Wednesday, May 29, 2013

Fr Georges Massouh on the Eclipse of the Arab Nation-State

Arabic original here.

Are Nations Historical Mistakes?

It becomes more certain every day that the sectarian consciousness in our countries continues to be stronger than all other forms of social cohesion. This sectarian consciousness even does away with religious consciousness that could bring together all those who belong to a single religion, across different sects, just as it does away with all common denominators on the basis of which children of the same religion can meet to resolve disagreements and deadly strife.

If religious consciousness was a factor for some in dividing a single country, then sectarian consciousness agitates, not to divide children of the same country, but children of the same religion. This means that sectarian consciousness, whenever it is misused, can be the cause of double strife.

Group consciousness, any group consciousness, is not bad if it is for the sake of solidarity, cooperation, and serving God's creatures and the country. However, when it turns into blind prejudice that permits destruction, expulsion, it becomes an absolute evil and corruption in the earth. What is happening in our countries confirms, without any doubt, that the sectarian sentiment whose fire many breathe has gone far beyond what could be described as blind prejudice.

What we are witnessing today is the result of sectarian bonds being elevated above any other religious, national, or ethnic bonds. Almost a century after the fall of the Ottoman Empire and the rise of nation-states, sectarian consciousness and sectarian prejudice remains stronger than national consciousness, despite sugary words about the national bond and the final and eternal nation.

In this context, Jamal al-Din al-Afghani (d. 1897) believed that no bond, not even love of the nation, could replace in the hearts of Muslims the bond created by Islam. Today, however, we can say that no bond, not even the bond of Islam, can replace the Sunni or Shiite sectarian bond.

Group consciousness, any group consciousness, is praiseworthy and honorable when its goal is struggling against a common enemy who occupies the land and violates human rights. However, group consciousness that eliminates citizenship and national cooperation for the sake of an "umma" that is assumed to be boundless, this group consciousness only produces more fragmentation, disunity, backwardness, and decline.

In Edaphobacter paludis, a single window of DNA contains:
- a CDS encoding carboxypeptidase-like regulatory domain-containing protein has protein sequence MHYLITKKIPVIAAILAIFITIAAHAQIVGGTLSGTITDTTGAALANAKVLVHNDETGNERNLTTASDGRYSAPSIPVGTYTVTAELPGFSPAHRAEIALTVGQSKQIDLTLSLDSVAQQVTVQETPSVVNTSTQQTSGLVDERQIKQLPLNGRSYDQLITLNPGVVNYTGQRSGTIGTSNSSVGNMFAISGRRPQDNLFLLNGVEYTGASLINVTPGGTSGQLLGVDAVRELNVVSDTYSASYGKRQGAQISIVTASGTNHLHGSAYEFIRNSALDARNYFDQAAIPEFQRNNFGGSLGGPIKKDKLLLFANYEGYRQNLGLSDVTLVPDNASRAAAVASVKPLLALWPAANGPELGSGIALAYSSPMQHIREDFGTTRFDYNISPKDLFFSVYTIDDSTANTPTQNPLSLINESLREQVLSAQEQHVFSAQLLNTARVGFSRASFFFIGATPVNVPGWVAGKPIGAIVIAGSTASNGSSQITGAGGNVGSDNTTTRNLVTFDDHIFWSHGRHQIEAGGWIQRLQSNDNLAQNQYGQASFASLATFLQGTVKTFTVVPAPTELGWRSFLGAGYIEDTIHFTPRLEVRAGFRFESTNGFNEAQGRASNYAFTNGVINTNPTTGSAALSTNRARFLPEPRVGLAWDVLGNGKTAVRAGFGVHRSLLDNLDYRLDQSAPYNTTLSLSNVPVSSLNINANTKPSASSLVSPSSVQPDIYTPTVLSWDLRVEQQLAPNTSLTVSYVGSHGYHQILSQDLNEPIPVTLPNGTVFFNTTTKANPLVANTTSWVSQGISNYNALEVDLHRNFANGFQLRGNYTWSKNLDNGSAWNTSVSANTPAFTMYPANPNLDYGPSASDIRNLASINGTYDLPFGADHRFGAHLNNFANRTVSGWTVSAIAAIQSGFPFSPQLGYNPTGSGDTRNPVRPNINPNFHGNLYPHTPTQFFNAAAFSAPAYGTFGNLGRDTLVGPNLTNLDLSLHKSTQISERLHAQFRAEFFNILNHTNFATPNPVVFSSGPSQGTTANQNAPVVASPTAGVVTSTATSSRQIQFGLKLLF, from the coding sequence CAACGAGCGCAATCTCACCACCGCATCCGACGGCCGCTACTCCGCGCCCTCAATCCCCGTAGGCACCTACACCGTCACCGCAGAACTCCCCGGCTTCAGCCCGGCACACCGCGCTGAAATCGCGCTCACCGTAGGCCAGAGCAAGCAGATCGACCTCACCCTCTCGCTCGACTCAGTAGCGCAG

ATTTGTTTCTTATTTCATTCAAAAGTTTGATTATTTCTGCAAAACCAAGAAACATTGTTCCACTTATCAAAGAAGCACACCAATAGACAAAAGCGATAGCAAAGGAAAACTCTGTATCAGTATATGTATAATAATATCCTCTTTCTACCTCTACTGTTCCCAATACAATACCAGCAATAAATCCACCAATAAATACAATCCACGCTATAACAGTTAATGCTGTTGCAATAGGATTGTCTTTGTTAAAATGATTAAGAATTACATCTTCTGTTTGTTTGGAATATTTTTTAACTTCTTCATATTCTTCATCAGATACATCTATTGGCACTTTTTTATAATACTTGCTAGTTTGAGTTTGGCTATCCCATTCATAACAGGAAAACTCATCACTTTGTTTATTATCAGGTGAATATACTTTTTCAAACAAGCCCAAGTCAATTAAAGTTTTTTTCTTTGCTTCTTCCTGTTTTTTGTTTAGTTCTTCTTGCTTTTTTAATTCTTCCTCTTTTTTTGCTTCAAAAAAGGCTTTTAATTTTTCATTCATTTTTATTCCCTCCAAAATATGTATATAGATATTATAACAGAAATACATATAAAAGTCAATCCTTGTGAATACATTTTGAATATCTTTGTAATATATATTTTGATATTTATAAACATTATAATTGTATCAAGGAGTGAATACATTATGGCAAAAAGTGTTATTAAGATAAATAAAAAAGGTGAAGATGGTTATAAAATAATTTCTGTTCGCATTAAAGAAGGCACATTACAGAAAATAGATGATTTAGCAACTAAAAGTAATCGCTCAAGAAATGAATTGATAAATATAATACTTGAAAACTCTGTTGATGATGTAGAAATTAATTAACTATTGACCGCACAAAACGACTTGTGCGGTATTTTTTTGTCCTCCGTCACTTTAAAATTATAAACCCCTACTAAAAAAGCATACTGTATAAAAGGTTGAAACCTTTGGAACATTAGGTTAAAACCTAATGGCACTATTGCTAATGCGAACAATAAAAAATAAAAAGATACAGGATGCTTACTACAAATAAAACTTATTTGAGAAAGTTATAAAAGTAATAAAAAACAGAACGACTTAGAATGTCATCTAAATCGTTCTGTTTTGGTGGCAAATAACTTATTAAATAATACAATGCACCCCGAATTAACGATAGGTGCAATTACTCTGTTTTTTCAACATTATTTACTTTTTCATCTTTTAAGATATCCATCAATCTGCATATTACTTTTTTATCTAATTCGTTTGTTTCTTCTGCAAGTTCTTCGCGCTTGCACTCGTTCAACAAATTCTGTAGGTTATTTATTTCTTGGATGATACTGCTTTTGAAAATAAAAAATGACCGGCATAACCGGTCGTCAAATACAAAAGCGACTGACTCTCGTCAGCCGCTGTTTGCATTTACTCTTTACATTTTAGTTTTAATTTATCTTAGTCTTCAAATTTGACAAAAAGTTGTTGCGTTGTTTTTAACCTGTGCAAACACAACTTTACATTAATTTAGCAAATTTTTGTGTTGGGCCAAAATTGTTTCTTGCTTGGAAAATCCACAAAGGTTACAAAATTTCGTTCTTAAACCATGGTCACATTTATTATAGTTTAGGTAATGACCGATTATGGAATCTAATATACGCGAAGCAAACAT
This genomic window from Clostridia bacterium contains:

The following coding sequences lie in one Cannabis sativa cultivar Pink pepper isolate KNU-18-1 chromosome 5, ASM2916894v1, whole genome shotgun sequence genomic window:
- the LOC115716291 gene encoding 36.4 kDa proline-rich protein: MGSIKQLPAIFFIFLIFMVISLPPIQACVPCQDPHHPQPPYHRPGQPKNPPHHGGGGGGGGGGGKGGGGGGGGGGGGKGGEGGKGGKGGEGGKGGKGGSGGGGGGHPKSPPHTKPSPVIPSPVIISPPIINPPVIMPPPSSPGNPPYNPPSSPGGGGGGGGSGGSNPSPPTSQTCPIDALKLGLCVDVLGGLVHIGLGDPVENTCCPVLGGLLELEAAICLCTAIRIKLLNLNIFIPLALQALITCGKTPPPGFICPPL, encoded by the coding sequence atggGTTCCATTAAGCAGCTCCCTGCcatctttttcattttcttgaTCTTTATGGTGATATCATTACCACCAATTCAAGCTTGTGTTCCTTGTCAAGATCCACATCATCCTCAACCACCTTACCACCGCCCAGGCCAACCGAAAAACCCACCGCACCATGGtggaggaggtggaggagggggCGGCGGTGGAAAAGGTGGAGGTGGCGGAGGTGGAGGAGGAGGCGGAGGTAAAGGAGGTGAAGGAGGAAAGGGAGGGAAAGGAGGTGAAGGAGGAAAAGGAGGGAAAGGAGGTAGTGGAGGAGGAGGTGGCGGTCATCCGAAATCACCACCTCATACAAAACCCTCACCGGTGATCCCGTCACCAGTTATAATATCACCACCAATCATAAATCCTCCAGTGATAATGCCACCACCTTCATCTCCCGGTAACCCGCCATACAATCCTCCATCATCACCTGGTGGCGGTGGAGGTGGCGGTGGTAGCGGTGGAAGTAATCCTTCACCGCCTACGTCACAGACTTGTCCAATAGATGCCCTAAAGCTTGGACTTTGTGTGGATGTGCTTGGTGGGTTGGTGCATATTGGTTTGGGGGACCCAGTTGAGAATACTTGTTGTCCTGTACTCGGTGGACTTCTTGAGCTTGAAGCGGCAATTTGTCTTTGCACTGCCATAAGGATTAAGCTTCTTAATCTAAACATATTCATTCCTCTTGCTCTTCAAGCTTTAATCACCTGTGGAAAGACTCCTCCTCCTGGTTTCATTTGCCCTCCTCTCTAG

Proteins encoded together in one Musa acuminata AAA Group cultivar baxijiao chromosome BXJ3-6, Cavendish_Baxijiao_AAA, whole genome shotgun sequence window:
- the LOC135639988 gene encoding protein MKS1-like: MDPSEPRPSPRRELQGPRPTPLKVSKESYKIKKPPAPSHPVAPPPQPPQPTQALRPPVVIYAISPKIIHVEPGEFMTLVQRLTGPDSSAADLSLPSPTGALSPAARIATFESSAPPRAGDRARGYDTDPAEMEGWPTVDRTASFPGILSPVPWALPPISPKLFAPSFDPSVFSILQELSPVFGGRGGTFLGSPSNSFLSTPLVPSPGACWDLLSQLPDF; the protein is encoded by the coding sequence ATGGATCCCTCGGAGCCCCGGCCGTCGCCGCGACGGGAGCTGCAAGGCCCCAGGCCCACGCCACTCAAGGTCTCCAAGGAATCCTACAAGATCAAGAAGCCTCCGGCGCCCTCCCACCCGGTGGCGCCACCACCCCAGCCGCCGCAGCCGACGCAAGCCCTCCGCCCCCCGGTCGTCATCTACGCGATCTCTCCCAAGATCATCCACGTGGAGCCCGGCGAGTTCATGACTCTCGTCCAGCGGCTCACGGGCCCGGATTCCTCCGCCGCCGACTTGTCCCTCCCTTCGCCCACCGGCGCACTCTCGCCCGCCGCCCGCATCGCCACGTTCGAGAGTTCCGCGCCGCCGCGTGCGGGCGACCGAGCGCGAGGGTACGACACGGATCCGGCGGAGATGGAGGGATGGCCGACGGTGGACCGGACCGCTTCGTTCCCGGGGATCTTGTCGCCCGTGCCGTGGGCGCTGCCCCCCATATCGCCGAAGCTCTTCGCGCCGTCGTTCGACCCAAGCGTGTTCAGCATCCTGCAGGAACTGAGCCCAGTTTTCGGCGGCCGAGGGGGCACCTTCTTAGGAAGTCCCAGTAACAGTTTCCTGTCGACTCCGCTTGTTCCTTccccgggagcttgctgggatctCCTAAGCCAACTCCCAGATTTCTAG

Those in charge of the affairs of Muslims, Sunni or Shiite, politicians or clergy-- at least most of them-- are embroiled in plans that surpass their limited statures and go beyond the borders of their countries. When they work to import foreign wars and struggles by militarizing their followers and inciting them against their fellow citizens of a different sect, this demonstrates that there are those among the Muslims who only see their nations as historical mistakes that must be erased in order to bring back the Islamic Umma, not on an Islamic basis, but on a sectarian basis that declares that those who belong to sects differing from the ruling sect to be unbelievers.

For children of a single nation, city, or street to be divided into two sectarian groups who fight each other, defensively or in support of a war taking place outside their country, simply because this war is being waged among their brothers in religion or sect, means nothing less than the destruction of the religion and the sects together, even apart from it being a cause for the destruction of humanity and the nation.


The Anti-Gnostic said...

To answer the question, it depends on how the nation is drawn. For example, when the British and French drew up the modern Middle Eastern nations, they didn't include the nation of Kurdistan. That was a mistake, and the Kurds are correcting it.

Father Georges is appealing to Syrian and Lebanese Sunnis to prioritize blood over creed. But the Sunnis apparently think their credal nation makes more sense than Father Georges' ethnic ones.

Katja said...

Awhile ago, I remember reading an article about the Christianization of Europe, and that one of the phenomena that came about as part of that was the widespread use of Christian names as opposed to tribal names. That way, if one was named Peter, for example, it didn't immediately let on a person's tribe, but indicated that their Christian faith trumped that. Sadly, it seems that in many places, it's now become more fashionable to go back to the tribal names, but I suppose that's not so shocking, considering how unseriously many people take their faith, provided they had any to begin with. I see the thing with the Christian names, though, as one of the steps toward the ideal that Jesus points to.